Skip to content

Heartbreak does not lead to great theatre - Volksoperahuis presents a rather long and winding road

She welcomes the audience into her small wedding chapel in juicy American. 'My name is Joe,' she says with a mischievous smile, 'I can't help it, my father was having a good time when he chose my name.' Today, Manoushka Zeegelaar Breeveld will perform in The Long and Winding Road of the People's Opera House to 'marry' a couple plucked from the audience. And mind you, there is no intention of getting married today and running off with someone else tomorrow! Behind me, an American couple preens their agreement.

From the very first second, Zeegelaar Breeveld winds Parade visitors around her fingers with her enormous charm and flux-de-bouche. 'Hey, don't be so slow,' she shouts when the pianist plays a song too slowly for her taste. Suggestively swaying her hips, she adds: 'You know how I like it!' And right on top of that; 'We've been married for 150 years, so he should.' She pairs a deeply resonant, soulful voice with perfect diction and expressive facial expressions - you immediately hang on her every word.

Then the time seems right for the real thing. She asks her husband who is scheduled for the wedding ceremony today and complains that those Dutch names are such tongue twisters. When the husband-to-be turns out to be called Zoë, she says ad rem; 'Ah, so your father was having a good time too, when he named you.' After marrying the giggling couple, she suddenly switches to accentless Dutch. This comic and alienating element runs like a thread through the performance.

Million dollar dress

Suddenly, the ringmaster spots a man who got married in her chapel two years ago. Full of typical American enthusiasm, she greets him. How wonderful to see him here again! They were such a beautiful couple and she was starkly jealous of that gorgeous million-dollar dress of the bride. - But where is his 'princess' now? In reply, he helplessly raises his arms. Just when you think, how clever that she remembers all that, he steps on stage and sings a song. Ah, it turns out to be Jef Hofmeister, the man behind the People's Opera House.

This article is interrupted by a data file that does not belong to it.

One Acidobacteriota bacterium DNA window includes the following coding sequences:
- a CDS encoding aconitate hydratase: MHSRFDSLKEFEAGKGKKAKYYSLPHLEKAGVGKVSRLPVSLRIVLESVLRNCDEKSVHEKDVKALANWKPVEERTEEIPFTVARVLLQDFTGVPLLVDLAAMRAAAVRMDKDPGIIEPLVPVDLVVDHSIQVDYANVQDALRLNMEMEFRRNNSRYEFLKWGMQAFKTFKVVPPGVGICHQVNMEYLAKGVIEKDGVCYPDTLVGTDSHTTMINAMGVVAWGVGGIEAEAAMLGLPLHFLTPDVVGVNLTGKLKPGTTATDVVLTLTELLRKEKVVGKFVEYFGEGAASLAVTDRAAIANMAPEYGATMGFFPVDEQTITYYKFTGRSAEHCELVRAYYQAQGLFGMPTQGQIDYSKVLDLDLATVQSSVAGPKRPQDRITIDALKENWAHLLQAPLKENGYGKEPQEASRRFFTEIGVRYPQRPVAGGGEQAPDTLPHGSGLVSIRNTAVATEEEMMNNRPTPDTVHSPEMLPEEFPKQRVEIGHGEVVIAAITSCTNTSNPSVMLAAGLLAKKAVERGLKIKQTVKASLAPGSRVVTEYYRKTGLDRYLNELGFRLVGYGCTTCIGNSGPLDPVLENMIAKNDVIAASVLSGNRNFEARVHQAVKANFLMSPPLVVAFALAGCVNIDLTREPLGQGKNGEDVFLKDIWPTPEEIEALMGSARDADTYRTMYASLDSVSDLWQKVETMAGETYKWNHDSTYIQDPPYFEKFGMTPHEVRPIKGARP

After this, the story unfolds, told by Zeegelaar Breeveld: the man who married his great love two years ago lost her to death not long after. Desperate, he travels the world, visiting all the places they once visited together. Each city gets its own song, from Havana to Lisbon and from Las Vegas to Amsterdam. This is where the performance tilts, as it is no longer Zeegelaar Breeveld who takes centre stage, but Hofmeister, a considerably less gifted singer and actor.

Tragedy does not become palpable

True, the play is based on his own life, but not for a moment does he manage to make the underlying tragedy palpable. Nor does it help that the story is so episodic. Gradually, all the spice seeps out of the performance, making the way very long and winding becomes. It is of course sad that Hofmeister lost the love of his life, but he unfortunately failed to sublimate his grief into grand and compelling theatre.

- The brand-new 'couple' and another visitor, incidentally, thought otherwise:

The Long and Winding Road can still be visited tonight, see the website for times.

Thea Derks

Thea Derks studied English and Musicology. In 1996, she completed her studies in musicology cum laude at the University of Amsterdam. She specialises in contemporary music and in 2014 published the critically acclaimed biography 'Reinbert de Leeuw: man or melody'. Four years on, she completed 'An ox on the roof: modern music in vogevlucht', aimed especially at the interested layperson. You buy it here: In 2020, the 3rd edition of the Reinbertbio appeared,with 2 additional chapters describing the period 2014-2020. These also appeared separately as Final Chord.View Author posts

Private Membership (month)
5€ / Maand
For natural persons and self-employed persons.
No annoying banners
A special newsletter
Own mastodon account
Access to our archives
Small Membership (month)
18€ / Maand
For cultural institutions with a turnover/subsidy of less than €250,000 per year
No annoying banners
A premium newsletter
All our podcasts
Your own Mastodon account
Access to archives
Posting press releases yourself
Extra attention in news coverage
Large Membership (month)
36€ / Maand
For cultural institutions with a turnover/subsidy of more than €250,000 per year.
No annoying banners
A special newsletter
Your own Mastodon account
Access to archives
Share press releases with our audience
Extra attention in news coverage
Premium Newsletter (substack)
5 trial subscriptions
All our podcasts

Payments are made via iDeal, Paypal, Credit Card, Bancontact or Direct Debit. If you prefer to pay manually, based on an invoice in advance, we charge a 10€ administration fee

*Only for annual membership or after 12 monthly payments

en_GBEnglish (UK)